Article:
For early May I planned a video about Old Friends’ satellite location at Ashton Grove Senior Community near our main farm in Georgetown, Kentucky. We have 16 retired Thoroughbreds and one professional meeter-greeter miniature horse at Ashton Grove. Since that location isn’t currently part of our tour offerings, I’ll soon post a video showing what horses live there and saying a little about each of them. “Soon” is when I’ve got all the video clips needed, and when hard-working Laura has time to come to Ashton Grove and make current photos of the horses.
Meanwhile, a few mornings ago a heavy rain was coming on a strong wind. The light was too dim for shooting video, really, but when a wild wind blows and the smell of rain fills each gust, the horses get rambunctious. Their play session was so full of mischievous fun I had to capture it and share it with you.
This video, Old Friends Blog Visit 34, features one herd, 6 of the 17 horses Old Friends at Ashton Grove.
Brilliant Decision and Wake Forest
Their play session didn’t need narration, but I did overlay some text to identify each horse the first time each took over center-screen. So come feel the wind blow in a May rainstorm and join “the Ashton Six” in some horseplay. Who ever said retirees have to act like grownups all the time?
Losing a younger retiree unexpectedly is always an especially hard blow. I say “always,” but you never get used to it because no loss is like another, just as no other horse will ever be Slim Shadey. In his prime he was a talented and determined athlete and he remained a valiant competitor until his retirement from racing at eleven.
One of Slim Shadey’s biggest fans in those days was Michael Blowen. As Slim approached the time of his retirement from racing, Michael worked in concert with Slim’s last two racing owners, Michael Dubb and Michael Hui, to make sure Slim would have the secure home he’d so emphatically earned.
When Slim Shadey retired to Old Friends in September 2019, he still had a lot of the no-nonsense professional about him, but being a smart horse, he paid attention to his surroundings and quickly figured out that Old Friends is about relaxation and having fun.
It took him a few tries to find just the right friends. Not Persie. Not Star Spangled Heat. But once he moved in with Saratoga Episode and Tuneintobow, Slim Shadey found his soul mates. Especially, Saratoga Episode.
Slim with friends Tuneintobow (L) and Saratoga Episode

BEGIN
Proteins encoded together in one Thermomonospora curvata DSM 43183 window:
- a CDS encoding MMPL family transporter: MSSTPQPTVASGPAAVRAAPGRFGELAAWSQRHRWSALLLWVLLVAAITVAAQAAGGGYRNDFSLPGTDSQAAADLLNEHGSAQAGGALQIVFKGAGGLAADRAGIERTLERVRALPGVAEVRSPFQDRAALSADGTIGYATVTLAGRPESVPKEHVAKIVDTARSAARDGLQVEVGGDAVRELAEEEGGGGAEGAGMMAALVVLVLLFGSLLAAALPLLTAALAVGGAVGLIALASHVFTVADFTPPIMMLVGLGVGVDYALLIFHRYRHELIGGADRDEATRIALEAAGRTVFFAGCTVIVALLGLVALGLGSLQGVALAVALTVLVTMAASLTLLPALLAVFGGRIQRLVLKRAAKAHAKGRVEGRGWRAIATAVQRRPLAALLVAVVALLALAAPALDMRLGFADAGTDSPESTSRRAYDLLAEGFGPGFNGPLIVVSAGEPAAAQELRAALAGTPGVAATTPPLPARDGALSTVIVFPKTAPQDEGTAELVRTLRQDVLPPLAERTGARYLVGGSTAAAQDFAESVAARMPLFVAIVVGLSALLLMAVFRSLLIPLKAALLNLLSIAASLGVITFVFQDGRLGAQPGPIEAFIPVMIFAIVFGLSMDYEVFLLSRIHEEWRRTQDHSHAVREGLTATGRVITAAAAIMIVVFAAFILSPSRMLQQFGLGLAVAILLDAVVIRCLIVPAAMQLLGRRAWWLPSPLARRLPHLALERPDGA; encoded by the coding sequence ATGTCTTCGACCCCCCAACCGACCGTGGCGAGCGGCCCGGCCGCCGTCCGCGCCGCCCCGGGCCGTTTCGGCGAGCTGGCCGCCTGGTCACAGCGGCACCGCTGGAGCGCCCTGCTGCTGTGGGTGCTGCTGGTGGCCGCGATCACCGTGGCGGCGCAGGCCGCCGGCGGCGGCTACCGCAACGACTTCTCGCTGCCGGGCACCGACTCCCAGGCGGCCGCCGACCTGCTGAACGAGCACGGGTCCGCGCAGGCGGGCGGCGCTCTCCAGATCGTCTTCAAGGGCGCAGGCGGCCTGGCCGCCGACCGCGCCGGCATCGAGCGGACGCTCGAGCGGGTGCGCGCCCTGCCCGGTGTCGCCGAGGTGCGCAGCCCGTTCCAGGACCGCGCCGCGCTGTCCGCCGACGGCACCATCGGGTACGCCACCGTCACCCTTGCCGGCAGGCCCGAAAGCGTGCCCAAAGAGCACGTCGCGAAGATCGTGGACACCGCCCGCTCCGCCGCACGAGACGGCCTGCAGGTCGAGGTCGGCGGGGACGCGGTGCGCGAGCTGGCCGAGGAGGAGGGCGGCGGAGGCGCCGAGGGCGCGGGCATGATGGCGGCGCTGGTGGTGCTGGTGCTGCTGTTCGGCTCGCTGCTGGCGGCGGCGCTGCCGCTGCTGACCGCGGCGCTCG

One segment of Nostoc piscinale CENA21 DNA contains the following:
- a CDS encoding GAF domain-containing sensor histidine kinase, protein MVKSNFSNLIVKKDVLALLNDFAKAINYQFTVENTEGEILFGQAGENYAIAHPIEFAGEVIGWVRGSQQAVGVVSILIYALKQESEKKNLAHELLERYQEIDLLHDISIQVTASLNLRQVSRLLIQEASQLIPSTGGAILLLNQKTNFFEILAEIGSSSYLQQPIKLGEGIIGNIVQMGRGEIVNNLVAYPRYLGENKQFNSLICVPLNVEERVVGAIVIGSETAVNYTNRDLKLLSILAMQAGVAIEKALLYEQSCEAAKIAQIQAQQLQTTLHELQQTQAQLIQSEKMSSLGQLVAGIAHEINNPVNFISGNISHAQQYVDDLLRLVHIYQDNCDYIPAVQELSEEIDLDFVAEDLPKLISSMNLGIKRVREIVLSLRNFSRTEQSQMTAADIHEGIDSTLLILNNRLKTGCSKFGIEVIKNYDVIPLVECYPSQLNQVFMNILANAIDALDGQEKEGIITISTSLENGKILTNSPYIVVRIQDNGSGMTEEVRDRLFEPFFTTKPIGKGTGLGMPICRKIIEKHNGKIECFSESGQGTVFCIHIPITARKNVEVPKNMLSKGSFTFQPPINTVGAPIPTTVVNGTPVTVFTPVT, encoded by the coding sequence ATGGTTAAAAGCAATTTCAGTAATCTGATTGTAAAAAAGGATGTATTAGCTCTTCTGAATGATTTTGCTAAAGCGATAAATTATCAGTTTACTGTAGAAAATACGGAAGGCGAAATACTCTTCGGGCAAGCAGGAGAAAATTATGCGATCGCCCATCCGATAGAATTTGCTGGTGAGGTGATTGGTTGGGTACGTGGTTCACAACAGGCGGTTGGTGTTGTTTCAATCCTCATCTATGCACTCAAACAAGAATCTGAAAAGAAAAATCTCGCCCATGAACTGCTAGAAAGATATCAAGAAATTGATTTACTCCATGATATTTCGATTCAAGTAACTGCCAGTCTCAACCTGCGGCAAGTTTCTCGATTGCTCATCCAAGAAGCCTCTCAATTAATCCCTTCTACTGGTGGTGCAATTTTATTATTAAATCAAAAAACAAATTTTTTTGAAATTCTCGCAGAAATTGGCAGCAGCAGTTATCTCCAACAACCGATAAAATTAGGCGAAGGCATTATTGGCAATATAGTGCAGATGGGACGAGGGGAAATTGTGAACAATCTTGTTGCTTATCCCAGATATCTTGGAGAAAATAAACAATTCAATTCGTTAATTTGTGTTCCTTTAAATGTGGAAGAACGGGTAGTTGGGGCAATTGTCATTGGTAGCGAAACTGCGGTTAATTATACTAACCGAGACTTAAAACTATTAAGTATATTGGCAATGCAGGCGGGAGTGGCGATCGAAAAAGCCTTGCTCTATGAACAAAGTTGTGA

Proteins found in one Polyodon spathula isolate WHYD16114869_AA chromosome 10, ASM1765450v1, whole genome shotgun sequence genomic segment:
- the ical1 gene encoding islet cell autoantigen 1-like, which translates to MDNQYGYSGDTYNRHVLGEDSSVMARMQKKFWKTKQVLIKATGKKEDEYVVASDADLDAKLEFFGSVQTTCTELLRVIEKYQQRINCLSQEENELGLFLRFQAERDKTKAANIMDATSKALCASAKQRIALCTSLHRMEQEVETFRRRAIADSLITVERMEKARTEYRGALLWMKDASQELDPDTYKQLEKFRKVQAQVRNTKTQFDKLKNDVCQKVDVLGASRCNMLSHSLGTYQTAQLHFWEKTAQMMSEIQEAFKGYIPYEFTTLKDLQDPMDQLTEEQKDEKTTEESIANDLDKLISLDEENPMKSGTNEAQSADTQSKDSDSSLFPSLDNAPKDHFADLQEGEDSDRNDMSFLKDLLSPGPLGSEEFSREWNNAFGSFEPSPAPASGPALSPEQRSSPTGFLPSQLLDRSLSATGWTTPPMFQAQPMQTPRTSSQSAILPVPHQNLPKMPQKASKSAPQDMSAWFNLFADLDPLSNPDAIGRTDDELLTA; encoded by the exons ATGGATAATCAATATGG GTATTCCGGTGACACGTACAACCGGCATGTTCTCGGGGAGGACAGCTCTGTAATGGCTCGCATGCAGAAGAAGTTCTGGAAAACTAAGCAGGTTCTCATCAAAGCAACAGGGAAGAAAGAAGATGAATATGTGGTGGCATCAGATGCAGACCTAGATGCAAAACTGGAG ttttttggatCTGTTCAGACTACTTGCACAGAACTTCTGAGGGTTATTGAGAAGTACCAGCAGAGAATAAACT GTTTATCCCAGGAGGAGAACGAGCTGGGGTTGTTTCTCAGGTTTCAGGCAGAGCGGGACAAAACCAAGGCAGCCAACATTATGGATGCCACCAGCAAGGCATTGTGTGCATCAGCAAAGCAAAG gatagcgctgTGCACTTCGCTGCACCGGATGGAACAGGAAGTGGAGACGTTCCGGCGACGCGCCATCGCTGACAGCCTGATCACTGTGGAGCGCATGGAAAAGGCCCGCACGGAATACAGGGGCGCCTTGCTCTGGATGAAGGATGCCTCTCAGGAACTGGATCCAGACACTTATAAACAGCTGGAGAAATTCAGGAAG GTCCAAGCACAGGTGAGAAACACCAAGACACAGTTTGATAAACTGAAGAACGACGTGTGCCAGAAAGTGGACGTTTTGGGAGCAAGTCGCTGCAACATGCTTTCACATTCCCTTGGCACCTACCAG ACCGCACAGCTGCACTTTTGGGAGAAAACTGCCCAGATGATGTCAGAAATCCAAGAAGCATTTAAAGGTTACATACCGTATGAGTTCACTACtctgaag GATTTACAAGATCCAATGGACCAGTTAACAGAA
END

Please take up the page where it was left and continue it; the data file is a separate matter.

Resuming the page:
Slim with Saratoga Episode
We hoped their friendship would last for many years. We wanted to keep spending good times with Slim through middle age and into old age. It’s hard to believe he’s gone from us. But, as explained by Dr. Bryan Waldridge, Old Friends’ veterinarian. “Slim Shadey showed signs of colic and was referred for further diagnostics and treatment. Exploratory surgery revealed a twisted large intestine that was corrected. Unfortunately, he fractured a hind leg recovering from anesthesia. Bone fractures during recovery from anesthesia are uncommon, but an inherent risk of equine anesthesia.”
Through Slim’s retirement, he remained one of Michael’s favorites on the farm. They were great friends. “Slim Shadey was on Old Friends radar for nearly two years,” he said. “Between Michael Dubb and Michael Hui, I knew he was in great hands. When Hui called to say he was ready I was overjoyed. Today I was equally devastated. You try to do what’s best and, even then, it doesn’t always work out.”
Yet, as far too brief as Slim’s retirement was, if his being a happy horse counts as things working out pretty well, then it did work out. From a competitor with a bit of an attitude, he softened into a free spirit, by turns playful, feisty, and affectionate. We at Old Friends are privileged to have been part of this contented time in his life. We will always remember Slim Shadey.
We’re saddened by the passing of old campaigner Winning Dubai. He was such a survivor we’d almost come to believe he was indestructible.
A grey/roan son of E Dubai, out of a daughter of Private Account, he was foaled in April 2009 in Kentucky and sold as a youngster to a Puerto Rican racing interest. He ran all of his 96 races at Puerto Rico’s Hipódromo Camarero. He won first time out, and true to his name, he made winning a habit. He finished first or second in almost half of his many starts. Working class tracks like the Hipódromo Camarero can be a hard environment for both humans and horses, but Winning Dubai proved more than tough enough. From ages two through seven he raced often as many as 16, and even 19, times a year—and that’s year after year. At four, he won 10 times, tying for the record for most wins in all North America in 2012. After his last race in December 2016, his fortitude and spirit had earned such affectionate respect that he continued to live at the Hipódromo Camarero since there was practically nowhere else for a horse on the small, heavily populated island.